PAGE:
I find Nick-D's comments more persuasive. I do think we should be able to make more of a reference to the different treatments of indigenous peoples in the Empire, subject to WP:WEIGHT given to the point in reliable sources, the fact that this varied enormously from place to place, and the fact that there is a limit to how much detail we can sensibly cover in a single article. This is all stuff that really needs to be thrashed out at the talk page. Some commentary moved to talk. Nikkimaria (talk) 16:01, 1 January 2021 (UTC) Kahastok talk 22:06, 15 November 2020 (UTC)

I think that the last thing that people can complain about at WP:FAR is time pressure; articles typically stay months parked at WP:FAR if people are actually improving them in the meantime. I still don't see any discussion on the article's talk page about how the article can be improved following this nomination. If you want to see how a very difficult article has recently kept its star at FAR, check out Tyrannosaurus. That article needed an entire Wikiproject working on it, and a complete overhaul to make it reflect current scientific consensus. The difference is, WP:PALEO people jumped into action two days after the review started, whereas in this case people felt slighted that an old FA would even be considered for review (including a comment that thankfully has been removed). Nick's first comment in the Review section is very fair and extremely valuable as it comes from someone who knows very well today's FAC process and is completely removed from whatever issues were going on the article's talk page prior to the nomination. I think that the reluctance in even acknowledging that the article does not meet current FA criteria has led to this. FAs have to be reviewed from time to time, especially essential articles like this one, about subjects that receive a lot of scholarly coverage. Several of these issues were already raised 10 years ago, and the very first thing that is mentioned there is bias. I don't think anyone here wants the article to lose the star, we want issues to be addressed. RetiredDuke (talk) 12:31, 16 November 2020 (UTC)
I agree with User:Kahastok that there are two aspects to this: first, QualitypostsHere's objection to the existing neutral tone/content; second, some of NickD's suggestions, which deserve consideration, but ideally not in what feels like a time-pressured review environment (even if you're saying it's not). Asserting there is "reluctance in even acknowledging [need for change]" is incorrect: editors have been trying to fix legitimate issues when they've been raised. However, I note that most of these issues have been picked out by FAR administrators, not the OP and they're not clearly listed, which makes it somewhat difficult to identify what the problems actually are. And thank you for reminding us that we've been here before ten years ago: the same set of weak POV arguments (made by editors who subsequently earned themselves topic bans) with a few easily-fixed MOS issues. Wiki-Ed (talk) 22:23, 16 November 2020 (UTC)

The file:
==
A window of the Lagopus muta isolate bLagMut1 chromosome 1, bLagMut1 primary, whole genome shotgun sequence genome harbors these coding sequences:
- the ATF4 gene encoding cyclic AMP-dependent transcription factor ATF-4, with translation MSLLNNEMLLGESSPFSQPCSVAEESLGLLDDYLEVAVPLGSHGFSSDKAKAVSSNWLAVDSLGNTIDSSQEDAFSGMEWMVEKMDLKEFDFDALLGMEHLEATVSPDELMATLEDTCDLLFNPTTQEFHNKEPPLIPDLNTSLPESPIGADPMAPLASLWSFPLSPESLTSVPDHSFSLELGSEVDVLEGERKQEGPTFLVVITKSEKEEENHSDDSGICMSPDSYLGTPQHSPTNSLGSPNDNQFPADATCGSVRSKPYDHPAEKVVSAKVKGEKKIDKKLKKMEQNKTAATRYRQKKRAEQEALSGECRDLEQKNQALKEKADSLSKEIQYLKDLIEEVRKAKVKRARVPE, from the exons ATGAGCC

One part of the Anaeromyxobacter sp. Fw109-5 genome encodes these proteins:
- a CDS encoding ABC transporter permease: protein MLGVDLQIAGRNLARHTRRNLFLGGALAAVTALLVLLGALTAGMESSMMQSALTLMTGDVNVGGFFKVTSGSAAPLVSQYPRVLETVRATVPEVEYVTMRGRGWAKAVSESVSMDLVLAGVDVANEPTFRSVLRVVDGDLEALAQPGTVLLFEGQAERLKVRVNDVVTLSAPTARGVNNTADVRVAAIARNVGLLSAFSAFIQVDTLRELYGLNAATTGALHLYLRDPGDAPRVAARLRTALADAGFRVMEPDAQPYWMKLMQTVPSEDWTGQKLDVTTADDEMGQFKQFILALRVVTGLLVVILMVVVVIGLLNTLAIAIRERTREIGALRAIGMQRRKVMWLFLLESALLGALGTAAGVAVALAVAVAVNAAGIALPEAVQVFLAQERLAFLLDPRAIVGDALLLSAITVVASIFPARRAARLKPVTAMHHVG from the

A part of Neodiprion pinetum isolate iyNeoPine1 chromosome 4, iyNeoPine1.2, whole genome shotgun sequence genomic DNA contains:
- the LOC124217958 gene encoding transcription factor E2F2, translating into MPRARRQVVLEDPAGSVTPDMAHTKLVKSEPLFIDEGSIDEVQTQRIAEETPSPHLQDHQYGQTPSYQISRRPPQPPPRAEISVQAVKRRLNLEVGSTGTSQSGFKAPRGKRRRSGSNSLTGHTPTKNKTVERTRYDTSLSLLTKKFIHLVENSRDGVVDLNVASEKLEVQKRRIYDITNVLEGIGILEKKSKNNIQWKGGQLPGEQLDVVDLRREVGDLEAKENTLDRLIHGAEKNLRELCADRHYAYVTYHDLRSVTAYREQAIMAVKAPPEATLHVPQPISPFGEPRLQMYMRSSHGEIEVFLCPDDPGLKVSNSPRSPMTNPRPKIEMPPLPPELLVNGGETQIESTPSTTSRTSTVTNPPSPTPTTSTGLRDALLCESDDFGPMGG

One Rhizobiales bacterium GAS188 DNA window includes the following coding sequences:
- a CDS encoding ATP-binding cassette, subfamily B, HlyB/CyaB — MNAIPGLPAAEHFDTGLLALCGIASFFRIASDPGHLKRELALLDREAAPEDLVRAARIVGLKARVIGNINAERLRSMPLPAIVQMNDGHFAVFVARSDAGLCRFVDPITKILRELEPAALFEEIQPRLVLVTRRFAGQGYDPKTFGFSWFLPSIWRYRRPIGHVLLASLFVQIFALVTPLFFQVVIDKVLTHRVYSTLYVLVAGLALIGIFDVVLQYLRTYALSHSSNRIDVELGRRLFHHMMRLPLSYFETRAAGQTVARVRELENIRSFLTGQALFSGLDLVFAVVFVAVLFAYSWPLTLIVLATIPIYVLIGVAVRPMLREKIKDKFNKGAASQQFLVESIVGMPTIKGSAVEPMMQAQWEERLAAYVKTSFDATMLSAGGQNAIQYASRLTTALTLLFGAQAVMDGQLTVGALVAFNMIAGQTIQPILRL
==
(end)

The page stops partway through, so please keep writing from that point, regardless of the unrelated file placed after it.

You didn't reply to my comment summarizing the work of Amartya Sen and Raphael Lemkin on the British Empire, above. Do you call that a weak POV argument? I have done work explaining my argument to you.. You just dismiss it out of hand as a weak POV argument. Can you not explain what specifically about these authors' work means they shouldn't be included?--Quality posts here (talk) 23:19, 16 November 2020 (UTC)
You can hunt down my comments all you like, but the onus is on you to understand the Undue Weighting policy and present a valid argument. How many historians have written about the British Empire in the last few centuries? How many of those authors have devoted how much of their page-count to the niche issues you want to refocus the article on to? Wiki-Ed (talk) 00:29, 17 November 2020 (UTC)
  • Keep is what I would like to say but if that would mean introducing POV content and Synthesis then frankly we can do without the little star - adhering to the Core Policies is far more important. For background the article adopts a style used by many general works on the British Empire (many of which are cited), working forward chronologically and covering the most important developments in different geographic regions. Given MOS size limits it does/can not delve into the political/social/economic detail of what happened in each region - each of which was unique - nor provide much analysis of the impact (intentionally so since this would also introduce POV). Insofar as the article does provide analysis, it uses the views of mainstream reliable sources only - on this general topic - and in proportion to the amount of coverage they give those specific issues. In some contentious issues - which we probably shouldn't be touching under NPOV - RS coverage is often minimal anyway (terms like "genocide" don't appear, let alone occupy space) so given the summary style we are using it often means that some issues are condensed into one line (or not even mentioned). There will always be people who are unhappy with this and that is unavoidable.